The whole point of that post is that due to the difference between music and test tones, AVRs running just below clipping are dealing with average power levels that are like 1/8 of their ratings.

Another way to look at this is that if you are wise, and use your AVR with a subwoofer, then it has even more headroom.
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post #11 of 16 Old 04-27-2013, 05:17 PM
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Originally Posted by arnyk View Post

Does that sort of thinking hold together if you understand this post? http://www.avsforum.com/t/1469931/avr-vs-separates#post_23244985

The whole point of that post is that due to the difference between music and test tones, AVRs running just below clipping are dealing with average power levels that are like 1/8 of their ratings.

Another way to look at this is that if you are wise, and use your AVR with a subwoofer, then it has even more headroom.
I guess my point would be if a person has speakers that dip in impedance around 200Hz or lower (way before the 80Hz crossover for the sub) then they may get an audible gain with an external amp that can drive 4,3,2 ohm loads but There seems to be a few that advertise THX rated which use to state into a 3.2 ohm load and were flagships.
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post #12 of 16 Old 04-27-2013, 08:03 PM
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IMHO I think separates are overrated, my 50watt HK 254 has more than enough power to run my setup.
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post #13 of 16 Old 04-28-2013, 02:03 AM
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Originally Posted by Immoros View Post


If I get the Onkyo TX-NR5010, it seems like it would drive 7 channels somewhere around 80-120w at 8 ohms. This is somewhere in the middle of the tests cited at http://www.avsforum.com/t/1436438/does-watts-per-channel-all-channels-driven#post_22543617 (5010 at 78 watts / 7 ch driven) and http://www.hometheater.com/content/onkyo-tx-nr3010-av-receiver-ht-labs-measures (3010 testing at 114.1 watts / 7 ch driven).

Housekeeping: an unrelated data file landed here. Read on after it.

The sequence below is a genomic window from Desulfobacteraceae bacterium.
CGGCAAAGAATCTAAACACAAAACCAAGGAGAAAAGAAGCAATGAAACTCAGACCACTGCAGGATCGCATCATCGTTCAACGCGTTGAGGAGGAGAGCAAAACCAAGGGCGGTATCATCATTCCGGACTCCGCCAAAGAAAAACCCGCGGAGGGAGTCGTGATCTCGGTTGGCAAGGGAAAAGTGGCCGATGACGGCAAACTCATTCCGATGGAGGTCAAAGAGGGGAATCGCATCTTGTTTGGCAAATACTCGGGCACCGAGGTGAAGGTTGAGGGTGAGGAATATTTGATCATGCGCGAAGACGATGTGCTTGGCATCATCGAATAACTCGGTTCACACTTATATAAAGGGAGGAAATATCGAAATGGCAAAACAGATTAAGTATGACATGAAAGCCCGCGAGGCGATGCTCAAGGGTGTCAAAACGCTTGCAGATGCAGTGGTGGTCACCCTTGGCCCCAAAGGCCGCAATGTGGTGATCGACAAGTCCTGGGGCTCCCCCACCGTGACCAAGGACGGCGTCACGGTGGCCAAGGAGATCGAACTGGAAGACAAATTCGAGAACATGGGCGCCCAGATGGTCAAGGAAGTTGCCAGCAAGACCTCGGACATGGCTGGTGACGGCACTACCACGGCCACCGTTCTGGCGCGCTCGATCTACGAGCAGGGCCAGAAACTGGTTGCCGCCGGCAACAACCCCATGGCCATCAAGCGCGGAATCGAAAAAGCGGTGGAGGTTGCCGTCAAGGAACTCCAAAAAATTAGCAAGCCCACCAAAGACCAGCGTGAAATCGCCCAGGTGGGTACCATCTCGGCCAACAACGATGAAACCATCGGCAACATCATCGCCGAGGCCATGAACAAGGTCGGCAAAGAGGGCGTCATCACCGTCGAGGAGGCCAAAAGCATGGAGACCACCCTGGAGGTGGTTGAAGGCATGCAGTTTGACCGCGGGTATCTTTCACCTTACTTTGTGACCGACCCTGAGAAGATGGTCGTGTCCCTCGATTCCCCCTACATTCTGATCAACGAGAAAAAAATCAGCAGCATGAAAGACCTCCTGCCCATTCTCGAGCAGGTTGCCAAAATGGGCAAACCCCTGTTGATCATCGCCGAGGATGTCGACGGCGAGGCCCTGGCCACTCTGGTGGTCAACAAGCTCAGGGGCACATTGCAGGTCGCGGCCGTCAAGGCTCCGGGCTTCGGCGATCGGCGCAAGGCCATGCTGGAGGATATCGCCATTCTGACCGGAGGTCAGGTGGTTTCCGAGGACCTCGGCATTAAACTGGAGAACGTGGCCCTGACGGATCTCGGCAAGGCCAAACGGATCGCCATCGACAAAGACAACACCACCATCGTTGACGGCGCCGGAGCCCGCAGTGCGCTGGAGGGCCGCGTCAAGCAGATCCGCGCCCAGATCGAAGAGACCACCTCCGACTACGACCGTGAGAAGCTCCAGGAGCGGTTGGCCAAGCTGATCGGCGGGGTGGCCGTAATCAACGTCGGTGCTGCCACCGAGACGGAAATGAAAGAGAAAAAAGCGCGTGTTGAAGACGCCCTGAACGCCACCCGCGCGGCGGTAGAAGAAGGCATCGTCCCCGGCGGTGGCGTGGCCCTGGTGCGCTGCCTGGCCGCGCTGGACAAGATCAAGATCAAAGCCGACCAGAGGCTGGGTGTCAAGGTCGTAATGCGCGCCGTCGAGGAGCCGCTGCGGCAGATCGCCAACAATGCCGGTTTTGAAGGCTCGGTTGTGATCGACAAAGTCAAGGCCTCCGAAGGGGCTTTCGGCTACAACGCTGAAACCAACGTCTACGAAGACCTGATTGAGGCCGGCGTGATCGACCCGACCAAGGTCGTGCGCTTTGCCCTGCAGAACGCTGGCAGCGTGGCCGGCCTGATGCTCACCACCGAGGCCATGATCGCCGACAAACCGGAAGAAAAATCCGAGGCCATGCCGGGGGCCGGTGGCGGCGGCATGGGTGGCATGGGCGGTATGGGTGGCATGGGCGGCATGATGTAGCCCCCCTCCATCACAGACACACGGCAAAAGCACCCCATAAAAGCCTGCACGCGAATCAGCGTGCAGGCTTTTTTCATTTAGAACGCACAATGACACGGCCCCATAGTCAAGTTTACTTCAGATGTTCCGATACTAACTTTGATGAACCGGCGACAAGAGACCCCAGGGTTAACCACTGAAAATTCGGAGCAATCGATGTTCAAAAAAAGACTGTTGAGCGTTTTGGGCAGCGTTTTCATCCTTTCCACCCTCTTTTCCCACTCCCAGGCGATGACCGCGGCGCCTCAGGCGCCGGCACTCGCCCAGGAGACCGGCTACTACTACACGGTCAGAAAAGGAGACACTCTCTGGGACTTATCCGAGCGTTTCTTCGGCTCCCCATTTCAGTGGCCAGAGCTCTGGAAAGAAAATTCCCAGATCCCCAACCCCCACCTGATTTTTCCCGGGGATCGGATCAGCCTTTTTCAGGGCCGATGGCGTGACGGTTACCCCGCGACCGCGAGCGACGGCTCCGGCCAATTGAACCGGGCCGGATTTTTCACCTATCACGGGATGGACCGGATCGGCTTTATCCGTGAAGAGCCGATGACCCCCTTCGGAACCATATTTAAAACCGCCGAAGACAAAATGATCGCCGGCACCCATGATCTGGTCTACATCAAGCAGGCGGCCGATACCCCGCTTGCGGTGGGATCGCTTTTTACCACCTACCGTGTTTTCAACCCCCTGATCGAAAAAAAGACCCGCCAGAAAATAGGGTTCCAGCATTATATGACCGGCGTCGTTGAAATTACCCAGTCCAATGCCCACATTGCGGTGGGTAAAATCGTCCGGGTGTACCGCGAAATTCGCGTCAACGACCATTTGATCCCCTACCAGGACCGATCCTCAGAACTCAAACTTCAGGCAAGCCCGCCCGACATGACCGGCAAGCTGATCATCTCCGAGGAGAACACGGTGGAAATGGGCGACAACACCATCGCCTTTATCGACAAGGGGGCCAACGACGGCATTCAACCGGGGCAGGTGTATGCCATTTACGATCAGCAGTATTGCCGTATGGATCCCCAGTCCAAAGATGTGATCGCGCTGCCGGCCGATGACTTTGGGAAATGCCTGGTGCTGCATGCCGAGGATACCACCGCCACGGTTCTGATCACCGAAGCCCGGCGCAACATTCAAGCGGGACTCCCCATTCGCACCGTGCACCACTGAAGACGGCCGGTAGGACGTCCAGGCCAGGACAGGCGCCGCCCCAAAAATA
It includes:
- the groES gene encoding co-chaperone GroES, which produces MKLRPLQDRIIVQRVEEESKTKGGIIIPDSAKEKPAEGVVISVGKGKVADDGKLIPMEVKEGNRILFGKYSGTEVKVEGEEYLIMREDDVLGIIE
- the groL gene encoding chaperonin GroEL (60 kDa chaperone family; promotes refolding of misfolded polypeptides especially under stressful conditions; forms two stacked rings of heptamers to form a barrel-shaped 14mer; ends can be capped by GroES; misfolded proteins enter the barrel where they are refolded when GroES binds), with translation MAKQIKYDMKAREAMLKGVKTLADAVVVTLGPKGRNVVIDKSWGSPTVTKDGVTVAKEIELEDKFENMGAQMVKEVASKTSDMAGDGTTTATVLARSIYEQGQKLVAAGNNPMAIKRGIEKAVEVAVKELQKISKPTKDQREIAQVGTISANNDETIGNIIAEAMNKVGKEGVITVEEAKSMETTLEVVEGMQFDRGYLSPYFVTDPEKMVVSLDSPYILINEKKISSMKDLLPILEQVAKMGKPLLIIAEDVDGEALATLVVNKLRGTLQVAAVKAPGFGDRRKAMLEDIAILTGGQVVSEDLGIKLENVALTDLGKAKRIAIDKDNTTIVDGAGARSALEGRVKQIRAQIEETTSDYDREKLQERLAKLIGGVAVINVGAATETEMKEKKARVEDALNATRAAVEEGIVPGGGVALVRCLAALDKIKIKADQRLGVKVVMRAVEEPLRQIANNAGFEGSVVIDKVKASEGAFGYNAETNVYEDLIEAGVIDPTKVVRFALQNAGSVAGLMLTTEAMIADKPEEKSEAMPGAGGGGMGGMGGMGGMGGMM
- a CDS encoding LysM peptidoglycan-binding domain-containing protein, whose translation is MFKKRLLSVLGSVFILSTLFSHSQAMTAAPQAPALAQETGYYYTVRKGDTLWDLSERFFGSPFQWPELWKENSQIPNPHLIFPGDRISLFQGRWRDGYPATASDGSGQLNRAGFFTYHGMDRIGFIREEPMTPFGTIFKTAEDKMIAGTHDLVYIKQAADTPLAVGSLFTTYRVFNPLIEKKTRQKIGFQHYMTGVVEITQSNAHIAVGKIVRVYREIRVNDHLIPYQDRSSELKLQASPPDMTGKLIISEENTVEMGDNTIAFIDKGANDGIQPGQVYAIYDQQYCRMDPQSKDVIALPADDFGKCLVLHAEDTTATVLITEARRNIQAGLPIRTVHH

Hometheater.com only tests receivers at 1KHz, that's probably why the 3010 managed 110+W/channel and most likely why the TX-NR5010 managed only 78W/channel in another test, it was like a 20Hz - 20KHz test.

Lower bass is very taxing on receivers, so a 20Hz - 20KHz test will give you a much lower value than just testing at 1KHz. Hometheater.com USED to actually test more completely, if you look back on older reviews you can see the 57lb, $4100 Marantz SR9600 managed 133W x 7 at 1KHz, but only 61W x 7 at 20Hz.

With rising inflation from the Global Financial Crisis, and rising costs of licensing fees for DLNA, HDMI, 4K, THX, etc, etc, the size of receiver's amp sections have been decreasing on an annual basis. Most publications know at this point you can only test receivers at 1KHz or every product out there will look underwhelming.
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post #14 of 16 Old 04-28-2013, 06:41 AM
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Originally Posted by Ryder125 View Post

IMHO I think separates are overrated, my 50watt HK 254 has more than enough power to run my setup.

I agree, but would also say there's no reason not to get separates once you hit $1K or more.
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post #15 of 16 Old 04-28-2013, 08:00 AM
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I have always looked at the test reports and make sure the amp section will work with the speakers I have at the time and since going from seperates to AVR's I have always got their flagship since most of the time its the only way to get a good amp section those that have Paradigm Studio's know what I mean.
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post #16 of 16 Old 04-28-2013, 08:28 AM
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Really depends on you room size, expectations for your system and typical listening levels. Most are not ever going to listen at Reference level, but this is worth mentioning because most receiver amplification can't produce true reference unless the setup is in a small room with very high efficiency speakers all around. At typical listening levels of -25 to -20dB power demands are much much less, and most any mid level receiver can provide a very pleasing experience. For example my setup is in a 23x14 room and at my typical listening level of -25dB my Onkyo 1010 is more than adequate, but I have added separate 5ch and 2ch amps to my system that can provide 200+ watts with all channels driven. My system can technically only reach 4dB below reference with my current amp/speaker setup, I never listen that loud, but in my treated room @ -4dB while quite loud my system doesn't seem "strained" at this level.

Woo Hoo